So my study abroad program is over and most people are headed back to the United States to see their family and friends and enjoy the summer, however that is not what I am doing. I am kickin’ off my summer by visiting some amazing people I have met throughout my time abroad. First I stopped in Madrid to leave a bag with a friend who teaches english there. Now I’m in the capital of Morocco, Rabat. After this I’ll make a stop in London then make my way home, but my time here in Morocco has been one of the most impactful trips of my life.

The first time I went to Morocco was through my study abroad program. My program group took a ferry, in the beginning of the semester, from the south of Spain to Tangier, a major port in Morocco and a beautiful lively city. We quickly hopped cities to see as many sites as possible, forts, Moorish and Roman ruins, markets, and such. We went from Tangier to Asilah and then Rabat. Rabat is large city but it is not filled with skyscrapers and pushy independent people. Rabat is filled with the usual banks and supermarkets but also street markets and friendly neighbors. We stayed overnight with families for two nights and it was a blast. The last day we had to leave to see Chefchaouen, the blue pearl of Morocco, but I didn’t want to leave my new friends in Rabat. Alas, I had to return for classes but I promised I would visit them soon.

Now, here I am in Morocco in the end of May. Every year around the world Islamic people fast until the sun goes down every day for a month. This year the month of Ramadan was May. I am now staying with the family that I had originally met on my first visit and I couldn’t feel more at home. I am constantly reminded by my host father here that I am family and that I will always have a place within their family. In addition, my Moroccan family is fasting for Ramadan and refuse to let me fast with them. Instead, much like the islamic children, the family still prepares food for me. Many islamic children do not fast until they are older so they do not get sick or impede physical growth and development. The Moroccans I have met all stay up until two or three in the morning on a normal day but when it’s Ramadan they stay up until four or five in the morning. This is because once the sun is down they prepare and eat a meal but this is not dinner. It tends to be dinner like food, however, my Moroccan sister tells me that it is the second meal around midnight or one in the morning that they call dinner. There are two meals because when fasting, Muslims can eat from when the sun goes down to the first of the five daily prayers. So, I eat way too much every night and drink copious amounts of mint tea, the Moroccan special.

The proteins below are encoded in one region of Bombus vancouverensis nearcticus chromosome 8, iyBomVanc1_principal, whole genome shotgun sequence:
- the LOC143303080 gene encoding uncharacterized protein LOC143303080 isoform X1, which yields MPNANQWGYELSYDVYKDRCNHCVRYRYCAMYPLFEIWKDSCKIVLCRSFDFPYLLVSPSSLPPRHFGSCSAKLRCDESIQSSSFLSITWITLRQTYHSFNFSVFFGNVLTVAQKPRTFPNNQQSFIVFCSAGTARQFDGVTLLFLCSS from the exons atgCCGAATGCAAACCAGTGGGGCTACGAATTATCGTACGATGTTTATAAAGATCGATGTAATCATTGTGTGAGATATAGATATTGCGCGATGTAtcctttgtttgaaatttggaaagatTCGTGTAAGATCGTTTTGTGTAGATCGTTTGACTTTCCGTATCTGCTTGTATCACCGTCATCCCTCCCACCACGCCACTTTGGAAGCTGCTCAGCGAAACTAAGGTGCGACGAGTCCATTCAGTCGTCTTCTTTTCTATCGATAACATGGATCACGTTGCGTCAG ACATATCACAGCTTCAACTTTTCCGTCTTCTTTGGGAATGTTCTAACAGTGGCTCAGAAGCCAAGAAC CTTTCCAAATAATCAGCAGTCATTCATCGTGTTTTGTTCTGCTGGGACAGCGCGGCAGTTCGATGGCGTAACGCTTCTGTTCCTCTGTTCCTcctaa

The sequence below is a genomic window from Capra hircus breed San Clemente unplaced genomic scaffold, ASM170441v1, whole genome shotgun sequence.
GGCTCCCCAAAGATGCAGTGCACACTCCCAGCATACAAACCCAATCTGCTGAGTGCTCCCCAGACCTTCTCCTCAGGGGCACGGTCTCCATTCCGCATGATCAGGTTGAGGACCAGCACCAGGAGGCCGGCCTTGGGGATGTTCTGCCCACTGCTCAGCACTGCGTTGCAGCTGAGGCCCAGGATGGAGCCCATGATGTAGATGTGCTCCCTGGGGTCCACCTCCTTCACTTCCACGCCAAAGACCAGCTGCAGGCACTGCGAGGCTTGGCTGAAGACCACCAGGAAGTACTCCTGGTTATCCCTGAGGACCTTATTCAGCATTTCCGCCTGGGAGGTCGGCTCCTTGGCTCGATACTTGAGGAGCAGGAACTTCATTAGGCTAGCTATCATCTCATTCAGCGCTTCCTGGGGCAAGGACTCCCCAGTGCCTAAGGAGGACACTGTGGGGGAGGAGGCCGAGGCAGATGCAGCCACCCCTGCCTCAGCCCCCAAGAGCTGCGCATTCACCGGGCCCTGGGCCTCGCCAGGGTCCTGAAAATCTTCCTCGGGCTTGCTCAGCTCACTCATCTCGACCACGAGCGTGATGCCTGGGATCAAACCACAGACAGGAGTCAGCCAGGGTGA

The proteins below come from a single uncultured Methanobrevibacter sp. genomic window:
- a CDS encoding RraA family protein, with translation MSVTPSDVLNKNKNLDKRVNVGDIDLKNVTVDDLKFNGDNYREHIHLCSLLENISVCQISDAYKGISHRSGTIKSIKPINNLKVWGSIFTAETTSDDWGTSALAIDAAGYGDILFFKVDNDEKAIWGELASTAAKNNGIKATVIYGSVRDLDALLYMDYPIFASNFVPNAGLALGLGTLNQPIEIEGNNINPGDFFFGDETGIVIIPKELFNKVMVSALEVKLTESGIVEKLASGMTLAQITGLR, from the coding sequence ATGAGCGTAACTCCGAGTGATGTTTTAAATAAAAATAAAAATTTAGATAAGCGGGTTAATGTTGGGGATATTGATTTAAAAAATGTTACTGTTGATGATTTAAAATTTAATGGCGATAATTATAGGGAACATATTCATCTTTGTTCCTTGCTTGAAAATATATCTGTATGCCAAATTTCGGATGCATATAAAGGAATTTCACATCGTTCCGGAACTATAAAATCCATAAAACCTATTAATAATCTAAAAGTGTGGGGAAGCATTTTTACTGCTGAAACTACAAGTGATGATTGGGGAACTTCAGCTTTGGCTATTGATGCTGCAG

Ramadan changes more than the time Muslims and Moroccans eat and sleep. Rabat has a beautiful beach that is usually full all day and clear by the time the sun is down. During Ramadan the beach is full all day and full all night as people gather on the beach to watch the sun set and then to eat, sing, and dance. I got to experience this right thanks to my wonderful Moroccan family who prepared amazing food and showed me how to drum a Moroccan beat on the table. Ramadan also changes people’s moods because it is meant to be a time of giving and generosity. Many stores or stands say something like “Ramadan generosity” but in Arabic, of course. I have truly never seen anything like Rabat.

Now as I prepare to leave I remember all the things people said to me before Morocco. “Isn’t it dangerous?” “If it’s Ramadan you’re going to starve!” “Are you sure that’s a good Idea?”. It’s obviously important to think about food and safety when travelling but it’s important to not jump to conclusions about places that we don’t have experience with or research on. Morocco is super safe and there are so many welcoming people. I highly recommend Rabat for future or current study abroaders, but to be more broad, a take away for students wanting to study abroad is that if you want to go somewhere different, and maybe even shocking culturally, DO IT! You never know what you will find and who you will meet. The more scared or hesitant you are about that kind of trip the more you miss out or don’t enjoy the trip if you end up going. Embrace culture! Embrace life! Go out there and live.